The hotel was very calm and believe it or not I slept like a baby. I figured if the hotel was still standing after an 8.9 magnitude quake - the odds of a larger one happening that evening was very small. I don't think Rumi felt the same way but we were lucky to have a place to stay. Nearly 4 million people pass through Shinjuku station every day. (and that is just one of the big stations in Tokyo.) Now all of those people had nowhere to go. So many people were stranded on the street that night that convenience stores were stripped bare of food by sunset and fast food restaurants sold-out shortly after.

All-in-all Tokyo had survived the event amazingly well. Had the same quake struck another area I am certain the death-toll would have been orders of magnitude higher. Next time you meet a Japanese civil engineer, please give them my heartfelt appreciation. The buildings in Tokyo are amazing.

The next morning I was watching the devastation on the TV and packing to leave. I wasn't sure, but had heard the Narita was at least semi-operational. Calling the airline and they reassured me the flight would be departing on schedule. The only trick would be getting to Narita. I asked the front desk and they very politely told me it would be impossible to get to the airport today. People in Japan are so nice, that you say"OK - Arigato!" when you get that sort of news from them. However, as I was walking away I realized that the highways are closed and the trains are stopped. There probably IS no way to Narita.

I was just about to book another night in the hotel when Ike-san called. He was willing to try and drive me to the airport. I wasn't going to say no to that offer. Turns out that getting his car out of his parking garage would not be easy. Cars were now well out of their usual spaces, but Ike did arrive at my hotel as promised. We headed for Narita. It was complete gridlock. After making it 2km in one hour on some of Tokyo's side streets we decided on another plan. A few of the local subway lines were open. By transferring multiple times it might be possible to get to Narita by rail. I've been to Japan many times now, but the subway is still a mystery to me. Especially today, when some lines will run and others wouldn't I was very grateful to have a guide.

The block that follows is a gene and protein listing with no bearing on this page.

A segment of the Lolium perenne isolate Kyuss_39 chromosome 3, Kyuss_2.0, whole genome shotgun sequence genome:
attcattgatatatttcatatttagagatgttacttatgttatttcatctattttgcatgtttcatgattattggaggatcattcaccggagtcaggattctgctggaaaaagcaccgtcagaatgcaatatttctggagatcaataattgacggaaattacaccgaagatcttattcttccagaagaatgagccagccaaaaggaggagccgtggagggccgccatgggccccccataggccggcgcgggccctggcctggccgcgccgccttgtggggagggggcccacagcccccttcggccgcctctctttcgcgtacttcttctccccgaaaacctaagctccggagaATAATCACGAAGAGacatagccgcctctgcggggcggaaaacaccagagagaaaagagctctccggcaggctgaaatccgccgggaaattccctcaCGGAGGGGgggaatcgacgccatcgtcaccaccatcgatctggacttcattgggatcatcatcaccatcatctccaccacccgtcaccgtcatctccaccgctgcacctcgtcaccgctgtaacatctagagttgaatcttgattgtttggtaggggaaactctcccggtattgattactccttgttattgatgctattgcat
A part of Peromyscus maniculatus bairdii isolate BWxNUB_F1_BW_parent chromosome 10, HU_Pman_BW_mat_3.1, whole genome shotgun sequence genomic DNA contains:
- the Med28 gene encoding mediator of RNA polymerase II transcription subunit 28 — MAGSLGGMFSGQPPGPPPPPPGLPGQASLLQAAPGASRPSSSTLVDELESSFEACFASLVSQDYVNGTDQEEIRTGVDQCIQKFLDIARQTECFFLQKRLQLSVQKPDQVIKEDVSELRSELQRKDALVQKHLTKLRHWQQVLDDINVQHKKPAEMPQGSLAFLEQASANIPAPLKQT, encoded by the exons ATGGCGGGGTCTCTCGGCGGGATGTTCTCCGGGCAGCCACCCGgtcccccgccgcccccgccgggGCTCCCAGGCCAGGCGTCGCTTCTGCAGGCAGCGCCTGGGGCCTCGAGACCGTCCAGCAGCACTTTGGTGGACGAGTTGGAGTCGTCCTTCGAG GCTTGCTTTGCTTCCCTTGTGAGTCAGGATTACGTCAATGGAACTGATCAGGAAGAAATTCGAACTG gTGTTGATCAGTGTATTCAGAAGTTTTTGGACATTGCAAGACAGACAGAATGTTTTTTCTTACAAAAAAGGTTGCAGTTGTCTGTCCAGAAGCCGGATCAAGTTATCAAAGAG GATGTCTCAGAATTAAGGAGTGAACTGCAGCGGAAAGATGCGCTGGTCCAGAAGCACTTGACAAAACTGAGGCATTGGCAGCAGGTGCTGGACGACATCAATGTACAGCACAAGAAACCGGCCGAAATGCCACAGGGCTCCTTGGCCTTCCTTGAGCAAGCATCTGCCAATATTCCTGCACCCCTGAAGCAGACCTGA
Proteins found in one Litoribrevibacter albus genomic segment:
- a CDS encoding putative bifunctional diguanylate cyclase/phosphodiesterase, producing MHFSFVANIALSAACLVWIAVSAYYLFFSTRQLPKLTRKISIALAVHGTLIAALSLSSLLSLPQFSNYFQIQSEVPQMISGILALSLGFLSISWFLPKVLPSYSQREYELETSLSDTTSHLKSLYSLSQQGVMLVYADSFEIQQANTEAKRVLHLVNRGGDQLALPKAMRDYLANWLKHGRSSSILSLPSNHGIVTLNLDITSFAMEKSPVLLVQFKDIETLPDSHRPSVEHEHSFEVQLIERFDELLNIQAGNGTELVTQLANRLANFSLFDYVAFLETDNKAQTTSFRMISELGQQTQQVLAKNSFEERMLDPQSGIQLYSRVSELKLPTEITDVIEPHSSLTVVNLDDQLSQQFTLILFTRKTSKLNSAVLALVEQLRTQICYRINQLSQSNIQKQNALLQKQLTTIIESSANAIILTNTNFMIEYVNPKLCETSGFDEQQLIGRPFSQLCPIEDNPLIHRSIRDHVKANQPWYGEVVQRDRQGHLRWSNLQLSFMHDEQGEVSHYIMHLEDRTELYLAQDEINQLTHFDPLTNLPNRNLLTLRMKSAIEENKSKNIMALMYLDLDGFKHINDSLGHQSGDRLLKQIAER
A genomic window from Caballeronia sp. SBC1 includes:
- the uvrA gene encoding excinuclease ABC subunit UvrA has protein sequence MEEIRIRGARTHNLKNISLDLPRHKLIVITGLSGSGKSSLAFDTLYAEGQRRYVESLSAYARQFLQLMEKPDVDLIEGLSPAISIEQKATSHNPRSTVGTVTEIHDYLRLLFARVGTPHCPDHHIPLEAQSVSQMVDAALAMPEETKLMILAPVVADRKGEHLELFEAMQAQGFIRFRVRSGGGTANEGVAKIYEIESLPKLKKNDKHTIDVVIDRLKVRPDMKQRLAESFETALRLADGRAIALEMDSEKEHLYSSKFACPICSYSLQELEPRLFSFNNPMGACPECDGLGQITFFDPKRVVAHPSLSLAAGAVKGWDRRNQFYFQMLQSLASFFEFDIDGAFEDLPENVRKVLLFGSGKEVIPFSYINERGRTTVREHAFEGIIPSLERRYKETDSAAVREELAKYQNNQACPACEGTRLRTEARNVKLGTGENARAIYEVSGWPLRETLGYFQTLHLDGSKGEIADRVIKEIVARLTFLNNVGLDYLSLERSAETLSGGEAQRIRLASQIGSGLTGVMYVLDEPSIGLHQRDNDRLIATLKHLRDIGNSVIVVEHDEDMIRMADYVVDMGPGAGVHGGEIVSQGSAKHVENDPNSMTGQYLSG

Ike-san stayed with me for the 3.5 hours it took to get me on a train that would eventually go to Narita. There were three or four transfers involved and we were packed like sardines for much of the ride. But I made it to the airport and I am forever grateful to my colleague for giving-up his entire Saturday to get me there. Hopefully I'll think of a way to repay the favor someday.

I landed in Seattle to connect to Denver. On the TV I saw the explosion at the nuclear plant in Fukushima. I feel a stab of deep sadness in my stomach. It will take a long time for certain areas of Japan to recover. It is a strange feeling -- you see so much suffering and you feel guilty for being able to go home. So many people there have nowhere to go.

I have never experienced more kindness and grace in the face of adversity than I have this week. I will be looking for ways to help my customers, colleagues and the people of Japan put the pieces back together. I am confident they will, and I look forward to my next visit.